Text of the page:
WEDNESDAY, July 15, 2015 – A new study examining why the human brain evolved the way it did could lead to new ways to treat brain disorders, researchers say. The brain developed into its present form to speed transfer of information from one region of the brain to another, so people can perform at peak capacity, according to Dmitri Krioukov, an associate professor of physics at Northeastern University in Boston, and colleagues. The investigators found that the brain's structure contains an almost perfect network of connections. The researchers first created a map of a brain network that provided the best transfer of information between brain regions. They compared this "idealized" map with the brain's actual network and found that they were 89 percent similar. The study was published recently in the journal Nature Communications. Along with shedding new light on the brain's evolution, ... Read more

Related support groups: Dementia, Alzheimer's Disease, Mild Cognitive Impairment, Brain Anomalies incl Congenital

Gene Linked to Alzheimer's May Affect Brain Early

Posted 13 days ago by Drugs.com

WEDNESDAY, July 15, 2015 – Neurologists have long known that a variant of a gene called APOEe4 can raise the odds for Alzheimer's disease in people who carry it. Now, new research suggests that the gene is already affecting the brain years before the onset of the illness. Researchers at Indiana University in Indianapolis looked at 600 older adults, including some who said that they had significant memory problems even though they showed normal results on standard thinking and memory tests. The researchers compared people with the APOEe4 gene variant against those with other, less harmful variants of the APOE gene. Based on tests, people who carried the APOEe4 variant had higher brain levels of amyloid plaque – those clumps of protein fragments that are commonly found in the brains of Alzheimer's patients. Their cerebrospinal fluid also had lower levels of a protein "precursor" to the ... Read more

Related support groups: Alzheimer's Disease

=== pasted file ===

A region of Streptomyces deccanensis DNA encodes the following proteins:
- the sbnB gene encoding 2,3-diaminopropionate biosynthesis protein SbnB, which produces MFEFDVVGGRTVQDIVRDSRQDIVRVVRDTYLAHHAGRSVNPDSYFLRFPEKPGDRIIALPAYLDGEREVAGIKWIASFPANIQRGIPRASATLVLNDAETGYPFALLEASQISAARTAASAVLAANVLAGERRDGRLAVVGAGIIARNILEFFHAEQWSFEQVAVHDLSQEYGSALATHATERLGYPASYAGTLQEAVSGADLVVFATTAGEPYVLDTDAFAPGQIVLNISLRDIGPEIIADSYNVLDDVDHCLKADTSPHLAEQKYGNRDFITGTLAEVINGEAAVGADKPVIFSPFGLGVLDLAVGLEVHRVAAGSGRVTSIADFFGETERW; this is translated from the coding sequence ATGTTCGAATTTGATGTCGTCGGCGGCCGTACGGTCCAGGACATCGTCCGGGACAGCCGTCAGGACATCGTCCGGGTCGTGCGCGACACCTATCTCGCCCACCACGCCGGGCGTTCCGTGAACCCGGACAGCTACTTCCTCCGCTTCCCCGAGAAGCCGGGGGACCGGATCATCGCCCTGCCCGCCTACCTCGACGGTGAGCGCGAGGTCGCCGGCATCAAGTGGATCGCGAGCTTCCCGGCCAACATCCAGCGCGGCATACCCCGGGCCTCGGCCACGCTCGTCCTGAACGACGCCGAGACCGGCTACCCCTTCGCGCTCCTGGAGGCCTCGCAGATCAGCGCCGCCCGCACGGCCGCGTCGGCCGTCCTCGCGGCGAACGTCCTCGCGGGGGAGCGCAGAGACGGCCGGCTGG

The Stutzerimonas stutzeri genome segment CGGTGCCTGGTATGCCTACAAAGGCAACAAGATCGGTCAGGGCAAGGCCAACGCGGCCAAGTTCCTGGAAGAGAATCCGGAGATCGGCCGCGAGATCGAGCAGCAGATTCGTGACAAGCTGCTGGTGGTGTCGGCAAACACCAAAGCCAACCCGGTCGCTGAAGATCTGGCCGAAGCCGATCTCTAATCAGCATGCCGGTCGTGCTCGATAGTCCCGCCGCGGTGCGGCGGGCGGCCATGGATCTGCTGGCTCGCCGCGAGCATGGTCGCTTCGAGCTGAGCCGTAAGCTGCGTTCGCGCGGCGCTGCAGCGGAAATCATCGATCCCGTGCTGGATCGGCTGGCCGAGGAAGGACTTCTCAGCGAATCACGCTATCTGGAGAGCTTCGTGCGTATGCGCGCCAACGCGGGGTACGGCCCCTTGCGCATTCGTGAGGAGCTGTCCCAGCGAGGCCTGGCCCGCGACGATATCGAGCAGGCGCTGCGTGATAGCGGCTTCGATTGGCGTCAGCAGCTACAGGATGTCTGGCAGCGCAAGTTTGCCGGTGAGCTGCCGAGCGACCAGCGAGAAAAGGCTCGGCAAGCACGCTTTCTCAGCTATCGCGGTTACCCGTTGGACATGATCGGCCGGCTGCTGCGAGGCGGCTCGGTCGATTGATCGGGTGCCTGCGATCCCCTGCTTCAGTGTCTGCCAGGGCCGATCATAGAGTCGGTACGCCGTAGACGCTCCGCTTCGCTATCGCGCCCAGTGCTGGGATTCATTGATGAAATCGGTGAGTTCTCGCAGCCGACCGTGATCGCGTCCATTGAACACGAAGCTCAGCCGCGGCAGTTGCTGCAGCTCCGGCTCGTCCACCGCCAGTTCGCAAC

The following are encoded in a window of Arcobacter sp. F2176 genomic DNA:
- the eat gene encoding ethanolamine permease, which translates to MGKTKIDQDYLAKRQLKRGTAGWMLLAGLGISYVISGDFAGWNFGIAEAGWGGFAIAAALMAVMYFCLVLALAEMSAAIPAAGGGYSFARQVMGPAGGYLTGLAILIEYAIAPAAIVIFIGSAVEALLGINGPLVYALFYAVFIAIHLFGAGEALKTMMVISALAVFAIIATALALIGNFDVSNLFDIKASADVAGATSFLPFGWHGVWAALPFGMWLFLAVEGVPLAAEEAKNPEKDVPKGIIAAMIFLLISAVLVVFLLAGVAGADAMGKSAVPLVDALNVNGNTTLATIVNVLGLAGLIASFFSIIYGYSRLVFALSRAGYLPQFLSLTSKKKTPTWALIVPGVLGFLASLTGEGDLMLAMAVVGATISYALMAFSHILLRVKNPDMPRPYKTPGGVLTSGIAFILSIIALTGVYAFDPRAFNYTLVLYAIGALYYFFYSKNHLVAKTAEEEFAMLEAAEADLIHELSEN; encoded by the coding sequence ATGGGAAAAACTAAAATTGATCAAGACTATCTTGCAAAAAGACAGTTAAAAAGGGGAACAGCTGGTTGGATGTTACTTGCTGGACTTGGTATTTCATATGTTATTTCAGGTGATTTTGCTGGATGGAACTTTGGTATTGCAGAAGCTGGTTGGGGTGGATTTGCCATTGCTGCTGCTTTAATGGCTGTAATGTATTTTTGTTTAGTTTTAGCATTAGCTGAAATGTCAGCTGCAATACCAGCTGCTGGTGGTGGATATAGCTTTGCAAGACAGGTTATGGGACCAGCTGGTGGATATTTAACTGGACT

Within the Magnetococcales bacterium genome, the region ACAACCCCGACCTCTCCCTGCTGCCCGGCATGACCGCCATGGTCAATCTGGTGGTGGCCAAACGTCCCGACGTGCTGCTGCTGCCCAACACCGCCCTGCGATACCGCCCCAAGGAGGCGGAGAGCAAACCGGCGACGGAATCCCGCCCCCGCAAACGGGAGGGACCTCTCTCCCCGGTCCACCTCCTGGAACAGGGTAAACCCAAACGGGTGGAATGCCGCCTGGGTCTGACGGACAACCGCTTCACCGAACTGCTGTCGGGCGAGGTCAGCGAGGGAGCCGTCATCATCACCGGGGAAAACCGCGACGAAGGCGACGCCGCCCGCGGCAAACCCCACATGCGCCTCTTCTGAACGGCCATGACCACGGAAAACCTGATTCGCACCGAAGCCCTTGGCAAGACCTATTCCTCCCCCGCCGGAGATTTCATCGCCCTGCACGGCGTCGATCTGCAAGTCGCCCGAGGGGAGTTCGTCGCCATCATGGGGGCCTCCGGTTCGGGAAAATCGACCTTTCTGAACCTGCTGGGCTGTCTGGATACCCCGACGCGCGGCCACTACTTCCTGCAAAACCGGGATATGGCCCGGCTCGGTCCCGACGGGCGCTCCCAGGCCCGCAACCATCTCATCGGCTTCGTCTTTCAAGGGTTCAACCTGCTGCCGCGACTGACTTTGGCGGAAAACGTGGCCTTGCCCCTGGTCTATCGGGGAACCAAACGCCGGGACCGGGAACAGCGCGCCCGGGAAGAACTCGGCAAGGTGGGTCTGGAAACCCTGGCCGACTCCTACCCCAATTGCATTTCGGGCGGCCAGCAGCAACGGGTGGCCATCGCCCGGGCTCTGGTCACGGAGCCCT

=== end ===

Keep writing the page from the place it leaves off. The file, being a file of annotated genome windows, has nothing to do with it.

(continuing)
Uncontrolled Diabetes May Boost Dementia Risk

Posted 19 days ago by Drugs.com

THURSDAY, July 9, 2015 – Diabetes patients with high rates of complications from the disease may face increased risk for dementia, a new study suggests. "We found that as diabetes progresses and an individual experiences more complications from the disease, the risk of dementia rises as well," wrote Dr. Wei-Che Chiu, of the National Taiwan University College of Public Health, in Taipei. Better blood sugar control can help prevent the mental decline associated with diabetes, he and his colleagues said. They examined data from more than 431,000 people in Taiwan who were older than 50 and newly diagnosed with diabetes. Complications of diabetes include vision loss, kidney failure and nerve damage. Over 12 years of follow-up, more than 6 percent of the patients were diagnosed with dementia. Those with a greater number of diabetes complications were at higher risk for mental decline than ... Read more

Related support groups: Diabetes, Type 2, Peripheral Neuropathy, Dementia, Diabetes, Type 1, Alzheimer's Disease, Diabetic Neuropathy, Diabetic Nerve Damage, Pre-Diabetes, Diabetic Kidney Disease, Mild Cognitive Impairment, Diabetes Mellitus, Diabetic Nephropathy, Arteriosclerotic Dementia, Diabetic Retinopathy, Abnormal Glucose Tolerance, Lewy Body Dementia, Retinopathy Prophylaxis